This two-part symposium addresses the transformation of the museum in the age of social media. How does the presence of networked digital devices affect our experience of art in the museum’s galleries? In what ways do these historical shifts in the mediation of our perception reflect our beliefs about the function of the museum in our society? How can we understand the role that the numerous corporate digital platforms utilized by museums and their publics play in the presentation of art? We will explore the ways in which rapid public sharing from within the museum transforms our attitudes toward works of art and the spaces that house them, seeking to assess the stakes of this affective digital economy.
Distinguished scholars, curators, and artists discuss these questions in two sections—a panel of long-form presentations followed by a fast-paced series of short creative lecture propositions, followed by discussion among audience and participants.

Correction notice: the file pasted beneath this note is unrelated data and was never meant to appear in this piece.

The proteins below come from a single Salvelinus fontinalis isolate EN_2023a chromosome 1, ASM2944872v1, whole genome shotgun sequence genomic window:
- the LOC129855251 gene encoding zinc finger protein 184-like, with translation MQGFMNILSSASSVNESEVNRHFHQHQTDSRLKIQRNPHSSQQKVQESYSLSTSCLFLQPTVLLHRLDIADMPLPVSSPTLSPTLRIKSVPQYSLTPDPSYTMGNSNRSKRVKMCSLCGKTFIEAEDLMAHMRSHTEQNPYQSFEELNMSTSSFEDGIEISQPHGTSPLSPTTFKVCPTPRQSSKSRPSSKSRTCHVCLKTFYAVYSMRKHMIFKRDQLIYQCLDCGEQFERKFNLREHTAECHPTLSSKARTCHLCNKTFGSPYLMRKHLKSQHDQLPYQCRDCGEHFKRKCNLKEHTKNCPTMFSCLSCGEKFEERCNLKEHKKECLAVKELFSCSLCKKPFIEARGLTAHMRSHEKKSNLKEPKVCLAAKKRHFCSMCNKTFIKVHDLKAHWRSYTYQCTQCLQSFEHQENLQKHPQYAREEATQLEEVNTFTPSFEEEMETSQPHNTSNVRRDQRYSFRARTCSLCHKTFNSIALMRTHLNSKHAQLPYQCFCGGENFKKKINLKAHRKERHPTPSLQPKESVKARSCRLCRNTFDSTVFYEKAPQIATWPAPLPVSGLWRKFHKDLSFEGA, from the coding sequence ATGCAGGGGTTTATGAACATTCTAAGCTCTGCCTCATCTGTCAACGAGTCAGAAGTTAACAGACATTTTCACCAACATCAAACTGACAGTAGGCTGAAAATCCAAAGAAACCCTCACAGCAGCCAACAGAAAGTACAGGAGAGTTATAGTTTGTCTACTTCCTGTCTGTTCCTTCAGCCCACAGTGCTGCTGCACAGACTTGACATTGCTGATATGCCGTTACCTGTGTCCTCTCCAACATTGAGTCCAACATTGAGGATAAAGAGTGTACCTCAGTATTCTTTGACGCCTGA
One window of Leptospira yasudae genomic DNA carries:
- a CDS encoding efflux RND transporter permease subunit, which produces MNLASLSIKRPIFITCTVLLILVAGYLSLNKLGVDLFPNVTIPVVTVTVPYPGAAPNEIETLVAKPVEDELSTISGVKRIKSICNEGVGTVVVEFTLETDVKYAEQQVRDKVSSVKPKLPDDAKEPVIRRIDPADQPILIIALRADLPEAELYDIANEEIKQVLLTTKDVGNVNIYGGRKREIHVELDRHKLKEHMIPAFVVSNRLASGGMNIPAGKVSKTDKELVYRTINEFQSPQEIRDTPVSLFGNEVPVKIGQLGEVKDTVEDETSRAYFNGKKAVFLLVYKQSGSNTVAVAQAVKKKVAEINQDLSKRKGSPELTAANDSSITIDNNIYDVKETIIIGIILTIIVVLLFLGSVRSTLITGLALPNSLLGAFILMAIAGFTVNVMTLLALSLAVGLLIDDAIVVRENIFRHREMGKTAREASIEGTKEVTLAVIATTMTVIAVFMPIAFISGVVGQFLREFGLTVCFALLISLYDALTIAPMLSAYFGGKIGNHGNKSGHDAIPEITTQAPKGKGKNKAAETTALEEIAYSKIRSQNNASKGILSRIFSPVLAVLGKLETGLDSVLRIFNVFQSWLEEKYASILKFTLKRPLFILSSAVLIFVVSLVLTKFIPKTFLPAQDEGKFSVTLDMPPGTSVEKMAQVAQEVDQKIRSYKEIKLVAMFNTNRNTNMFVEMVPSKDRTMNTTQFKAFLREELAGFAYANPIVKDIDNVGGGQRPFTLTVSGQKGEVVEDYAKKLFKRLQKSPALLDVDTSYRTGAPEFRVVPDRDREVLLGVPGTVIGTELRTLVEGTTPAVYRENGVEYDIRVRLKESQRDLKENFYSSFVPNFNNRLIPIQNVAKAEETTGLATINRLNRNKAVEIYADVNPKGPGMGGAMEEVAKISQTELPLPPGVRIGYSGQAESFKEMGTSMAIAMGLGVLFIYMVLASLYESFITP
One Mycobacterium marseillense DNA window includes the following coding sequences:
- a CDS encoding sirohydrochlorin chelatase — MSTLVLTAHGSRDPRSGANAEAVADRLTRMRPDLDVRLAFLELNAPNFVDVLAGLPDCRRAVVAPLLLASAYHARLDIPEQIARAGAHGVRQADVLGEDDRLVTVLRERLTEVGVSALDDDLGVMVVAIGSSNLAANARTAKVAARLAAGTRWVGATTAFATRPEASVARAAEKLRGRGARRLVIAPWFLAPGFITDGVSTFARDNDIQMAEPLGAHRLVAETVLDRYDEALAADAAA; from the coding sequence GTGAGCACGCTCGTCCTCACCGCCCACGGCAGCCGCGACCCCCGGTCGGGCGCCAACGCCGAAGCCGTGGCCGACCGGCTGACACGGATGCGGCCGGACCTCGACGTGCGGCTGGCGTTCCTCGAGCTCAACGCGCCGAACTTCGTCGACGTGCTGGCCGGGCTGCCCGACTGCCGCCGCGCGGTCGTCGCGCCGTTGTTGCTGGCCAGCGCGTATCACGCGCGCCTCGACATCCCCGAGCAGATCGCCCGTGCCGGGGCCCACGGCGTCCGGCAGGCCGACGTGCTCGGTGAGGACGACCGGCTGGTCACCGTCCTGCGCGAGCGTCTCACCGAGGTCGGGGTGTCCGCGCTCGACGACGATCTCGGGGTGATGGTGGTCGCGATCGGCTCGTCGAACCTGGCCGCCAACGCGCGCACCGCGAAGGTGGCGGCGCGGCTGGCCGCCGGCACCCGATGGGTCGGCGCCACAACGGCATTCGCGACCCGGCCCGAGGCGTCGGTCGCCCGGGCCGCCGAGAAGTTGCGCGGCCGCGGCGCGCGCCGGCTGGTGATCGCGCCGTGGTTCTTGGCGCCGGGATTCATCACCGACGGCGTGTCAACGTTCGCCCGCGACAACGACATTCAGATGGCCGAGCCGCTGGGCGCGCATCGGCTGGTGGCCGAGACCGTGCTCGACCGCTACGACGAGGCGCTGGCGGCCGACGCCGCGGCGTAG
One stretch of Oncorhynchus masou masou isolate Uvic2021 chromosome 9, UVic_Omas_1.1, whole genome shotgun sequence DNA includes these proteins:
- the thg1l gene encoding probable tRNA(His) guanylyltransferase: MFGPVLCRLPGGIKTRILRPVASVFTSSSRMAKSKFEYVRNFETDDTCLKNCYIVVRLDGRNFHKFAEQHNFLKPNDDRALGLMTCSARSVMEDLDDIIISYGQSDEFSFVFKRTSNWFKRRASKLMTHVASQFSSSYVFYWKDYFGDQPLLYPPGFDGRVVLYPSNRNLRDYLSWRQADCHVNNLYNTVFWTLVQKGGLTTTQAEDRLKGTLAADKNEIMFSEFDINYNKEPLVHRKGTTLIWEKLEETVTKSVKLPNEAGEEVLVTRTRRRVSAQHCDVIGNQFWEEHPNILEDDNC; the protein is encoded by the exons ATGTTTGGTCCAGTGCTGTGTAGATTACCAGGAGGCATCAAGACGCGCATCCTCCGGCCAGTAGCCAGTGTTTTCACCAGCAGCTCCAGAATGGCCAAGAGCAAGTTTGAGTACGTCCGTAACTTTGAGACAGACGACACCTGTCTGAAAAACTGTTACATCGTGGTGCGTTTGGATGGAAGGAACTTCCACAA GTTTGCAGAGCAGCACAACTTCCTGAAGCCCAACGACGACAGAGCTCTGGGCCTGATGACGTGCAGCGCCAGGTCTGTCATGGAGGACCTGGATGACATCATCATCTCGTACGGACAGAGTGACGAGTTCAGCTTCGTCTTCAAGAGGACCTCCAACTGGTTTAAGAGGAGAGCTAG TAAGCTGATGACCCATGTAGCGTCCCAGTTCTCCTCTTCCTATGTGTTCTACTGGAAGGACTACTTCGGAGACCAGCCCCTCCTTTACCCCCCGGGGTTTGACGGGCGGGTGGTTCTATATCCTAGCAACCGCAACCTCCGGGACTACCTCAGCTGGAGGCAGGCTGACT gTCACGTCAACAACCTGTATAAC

A resource of the Electronic Poetry Center, an edited site devoted to the presentation of full-text resources for innovative writing.
My knowledge of architecture is constrained to a coupler of idiosyncratic data: my love for Ayn Rand and her architecture novel The Fountainhead; my admiration of the Stalinist ‘wedding-cake’ baroque kitsch; my dream of a house composed only of secondary spaces and places of passage—stairs, corridors, toilets, store-rooms, kitchen—with no living room or bedroom. The danger that I am courting is thus that what I will say will oscillate between the two extremes of unfounded speculations and what most is already known for a long time.